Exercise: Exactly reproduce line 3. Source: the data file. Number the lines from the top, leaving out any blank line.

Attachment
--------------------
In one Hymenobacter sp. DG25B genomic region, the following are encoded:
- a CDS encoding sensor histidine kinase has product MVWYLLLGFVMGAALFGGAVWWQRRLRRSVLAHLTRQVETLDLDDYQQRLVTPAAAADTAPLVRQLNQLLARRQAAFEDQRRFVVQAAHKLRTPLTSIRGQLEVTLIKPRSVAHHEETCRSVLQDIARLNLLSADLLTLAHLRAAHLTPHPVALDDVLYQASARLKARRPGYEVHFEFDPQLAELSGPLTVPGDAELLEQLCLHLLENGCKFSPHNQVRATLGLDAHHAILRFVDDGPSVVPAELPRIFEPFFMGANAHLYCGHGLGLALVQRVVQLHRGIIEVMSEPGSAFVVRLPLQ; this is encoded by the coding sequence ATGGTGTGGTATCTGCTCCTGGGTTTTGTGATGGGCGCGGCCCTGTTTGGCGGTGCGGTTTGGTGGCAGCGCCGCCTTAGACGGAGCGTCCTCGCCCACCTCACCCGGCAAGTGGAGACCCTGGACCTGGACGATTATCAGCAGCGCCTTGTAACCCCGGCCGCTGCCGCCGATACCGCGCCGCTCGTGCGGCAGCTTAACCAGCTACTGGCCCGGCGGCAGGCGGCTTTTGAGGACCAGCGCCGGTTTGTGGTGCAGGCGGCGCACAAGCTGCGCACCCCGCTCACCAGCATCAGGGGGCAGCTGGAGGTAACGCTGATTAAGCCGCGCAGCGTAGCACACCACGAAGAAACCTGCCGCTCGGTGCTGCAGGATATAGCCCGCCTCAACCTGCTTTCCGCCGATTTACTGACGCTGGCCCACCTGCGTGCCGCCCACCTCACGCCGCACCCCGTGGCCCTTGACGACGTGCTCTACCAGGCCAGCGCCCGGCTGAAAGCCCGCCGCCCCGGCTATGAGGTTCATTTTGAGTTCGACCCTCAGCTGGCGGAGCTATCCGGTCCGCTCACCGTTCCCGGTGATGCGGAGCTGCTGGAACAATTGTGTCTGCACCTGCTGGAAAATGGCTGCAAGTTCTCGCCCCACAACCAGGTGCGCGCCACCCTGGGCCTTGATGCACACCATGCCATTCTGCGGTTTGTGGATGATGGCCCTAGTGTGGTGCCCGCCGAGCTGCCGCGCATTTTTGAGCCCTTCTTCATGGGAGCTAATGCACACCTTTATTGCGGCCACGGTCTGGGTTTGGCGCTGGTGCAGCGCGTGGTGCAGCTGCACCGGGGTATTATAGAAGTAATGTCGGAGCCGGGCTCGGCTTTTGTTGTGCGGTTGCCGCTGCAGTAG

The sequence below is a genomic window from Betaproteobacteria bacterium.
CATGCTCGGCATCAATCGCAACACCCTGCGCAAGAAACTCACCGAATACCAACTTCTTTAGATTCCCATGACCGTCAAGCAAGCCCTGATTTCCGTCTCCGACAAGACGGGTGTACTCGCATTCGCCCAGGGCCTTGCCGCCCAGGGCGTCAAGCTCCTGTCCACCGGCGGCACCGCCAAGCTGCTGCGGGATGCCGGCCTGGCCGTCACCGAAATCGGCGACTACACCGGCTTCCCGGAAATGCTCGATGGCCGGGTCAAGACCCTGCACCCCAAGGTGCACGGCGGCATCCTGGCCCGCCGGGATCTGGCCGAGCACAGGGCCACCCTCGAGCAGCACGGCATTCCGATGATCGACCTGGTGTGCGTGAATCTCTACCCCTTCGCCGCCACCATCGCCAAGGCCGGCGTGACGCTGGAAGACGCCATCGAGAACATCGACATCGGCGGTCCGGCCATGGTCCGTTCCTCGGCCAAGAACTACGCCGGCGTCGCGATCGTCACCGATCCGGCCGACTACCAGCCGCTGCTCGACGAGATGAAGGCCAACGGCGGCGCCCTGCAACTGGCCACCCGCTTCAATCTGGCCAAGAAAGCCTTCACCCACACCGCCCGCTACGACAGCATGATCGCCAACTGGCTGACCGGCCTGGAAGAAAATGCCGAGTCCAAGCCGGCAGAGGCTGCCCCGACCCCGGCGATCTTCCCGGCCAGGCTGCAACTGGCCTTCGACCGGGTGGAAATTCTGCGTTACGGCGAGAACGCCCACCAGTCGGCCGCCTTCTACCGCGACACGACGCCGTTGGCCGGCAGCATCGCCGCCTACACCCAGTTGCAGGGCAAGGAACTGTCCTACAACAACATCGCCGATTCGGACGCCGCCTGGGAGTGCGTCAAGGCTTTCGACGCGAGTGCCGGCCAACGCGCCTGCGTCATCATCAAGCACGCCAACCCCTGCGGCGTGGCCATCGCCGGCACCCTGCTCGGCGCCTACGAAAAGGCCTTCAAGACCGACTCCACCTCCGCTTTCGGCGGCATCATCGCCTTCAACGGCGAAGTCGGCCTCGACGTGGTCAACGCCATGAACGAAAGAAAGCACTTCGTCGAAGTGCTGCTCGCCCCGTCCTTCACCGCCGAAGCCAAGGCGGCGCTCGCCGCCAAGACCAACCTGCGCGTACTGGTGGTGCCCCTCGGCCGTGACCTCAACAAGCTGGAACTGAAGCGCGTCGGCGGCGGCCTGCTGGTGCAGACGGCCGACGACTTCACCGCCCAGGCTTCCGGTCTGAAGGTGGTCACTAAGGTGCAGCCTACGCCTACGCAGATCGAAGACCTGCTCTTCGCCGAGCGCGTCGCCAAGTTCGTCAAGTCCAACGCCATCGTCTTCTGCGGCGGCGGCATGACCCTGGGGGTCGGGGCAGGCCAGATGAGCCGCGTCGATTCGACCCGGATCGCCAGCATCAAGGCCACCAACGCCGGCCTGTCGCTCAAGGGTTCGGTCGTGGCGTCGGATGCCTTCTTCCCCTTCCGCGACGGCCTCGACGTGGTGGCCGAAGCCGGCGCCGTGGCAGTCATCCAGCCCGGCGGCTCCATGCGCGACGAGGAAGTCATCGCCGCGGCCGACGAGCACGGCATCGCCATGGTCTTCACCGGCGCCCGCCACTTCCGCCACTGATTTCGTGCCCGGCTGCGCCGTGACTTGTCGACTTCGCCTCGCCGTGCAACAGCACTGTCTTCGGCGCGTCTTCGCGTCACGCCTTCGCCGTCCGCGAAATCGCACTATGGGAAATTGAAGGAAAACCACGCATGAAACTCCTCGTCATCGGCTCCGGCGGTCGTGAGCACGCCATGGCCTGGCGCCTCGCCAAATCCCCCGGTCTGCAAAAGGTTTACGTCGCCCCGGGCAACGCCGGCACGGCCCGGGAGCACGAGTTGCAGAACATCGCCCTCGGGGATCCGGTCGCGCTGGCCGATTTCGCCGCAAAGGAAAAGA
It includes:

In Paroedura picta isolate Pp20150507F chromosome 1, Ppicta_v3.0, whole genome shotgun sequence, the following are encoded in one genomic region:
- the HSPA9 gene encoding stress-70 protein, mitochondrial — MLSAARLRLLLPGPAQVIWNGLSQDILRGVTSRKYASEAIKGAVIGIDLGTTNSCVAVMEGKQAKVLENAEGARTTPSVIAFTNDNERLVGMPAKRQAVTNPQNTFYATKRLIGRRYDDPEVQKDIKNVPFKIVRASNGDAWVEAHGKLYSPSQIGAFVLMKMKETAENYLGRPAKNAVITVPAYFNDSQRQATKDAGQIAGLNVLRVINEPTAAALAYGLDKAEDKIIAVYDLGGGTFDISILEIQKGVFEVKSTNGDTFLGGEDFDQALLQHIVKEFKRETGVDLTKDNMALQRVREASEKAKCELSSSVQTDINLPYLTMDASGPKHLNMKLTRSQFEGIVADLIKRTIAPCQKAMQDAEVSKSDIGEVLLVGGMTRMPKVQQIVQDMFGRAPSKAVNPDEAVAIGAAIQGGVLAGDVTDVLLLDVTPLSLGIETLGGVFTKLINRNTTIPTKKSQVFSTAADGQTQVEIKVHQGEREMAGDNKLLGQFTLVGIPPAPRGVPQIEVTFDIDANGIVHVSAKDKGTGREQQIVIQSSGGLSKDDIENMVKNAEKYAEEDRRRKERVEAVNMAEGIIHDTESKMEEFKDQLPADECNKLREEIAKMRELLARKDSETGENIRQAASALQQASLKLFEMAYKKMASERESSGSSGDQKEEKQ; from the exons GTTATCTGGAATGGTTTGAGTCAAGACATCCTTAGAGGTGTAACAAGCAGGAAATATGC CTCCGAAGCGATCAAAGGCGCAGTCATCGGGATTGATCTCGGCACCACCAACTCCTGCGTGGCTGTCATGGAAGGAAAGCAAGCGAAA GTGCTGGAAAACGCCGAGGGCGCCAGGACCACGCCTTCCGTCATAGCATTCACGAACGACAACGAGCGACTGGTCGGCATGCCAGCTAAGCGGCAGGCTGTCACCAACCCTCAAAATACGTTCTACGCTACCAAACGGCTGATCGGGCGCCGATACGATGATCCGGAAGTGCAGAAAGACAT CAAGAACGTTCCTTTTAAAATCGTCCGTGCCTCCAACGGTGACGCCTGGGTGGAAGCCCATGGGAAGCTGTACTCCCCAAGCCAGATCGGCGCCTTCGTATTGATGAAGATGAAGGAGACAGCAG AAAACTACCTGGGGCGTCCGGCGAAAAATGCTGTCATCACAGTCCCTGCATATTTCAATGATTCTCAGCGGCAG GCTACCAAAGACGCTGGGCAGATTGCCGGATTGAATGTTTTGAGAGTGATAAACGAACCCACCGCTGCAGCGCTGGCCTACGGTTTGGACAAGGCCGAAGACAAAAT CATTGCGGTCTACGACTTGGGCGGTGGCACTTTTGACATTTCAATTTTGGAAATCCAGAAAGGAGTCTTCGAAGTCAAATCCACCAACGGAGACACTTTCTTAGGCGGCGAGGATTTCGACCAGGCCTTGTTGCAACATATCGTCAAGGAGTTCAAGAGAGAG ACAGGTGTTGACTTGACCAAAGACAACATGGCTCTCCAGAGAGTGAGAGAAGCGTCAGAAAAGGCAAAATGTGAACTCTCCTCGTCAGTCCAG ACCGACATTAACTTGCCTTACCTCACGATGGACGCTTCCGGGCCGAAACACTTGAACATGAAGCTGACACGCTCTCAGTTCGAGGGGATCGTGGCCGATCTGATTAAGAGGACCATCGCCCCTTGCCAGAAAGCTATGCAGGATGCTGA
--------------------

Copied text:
The sequence below is a genomic window from Betaproteobacteria bacterium.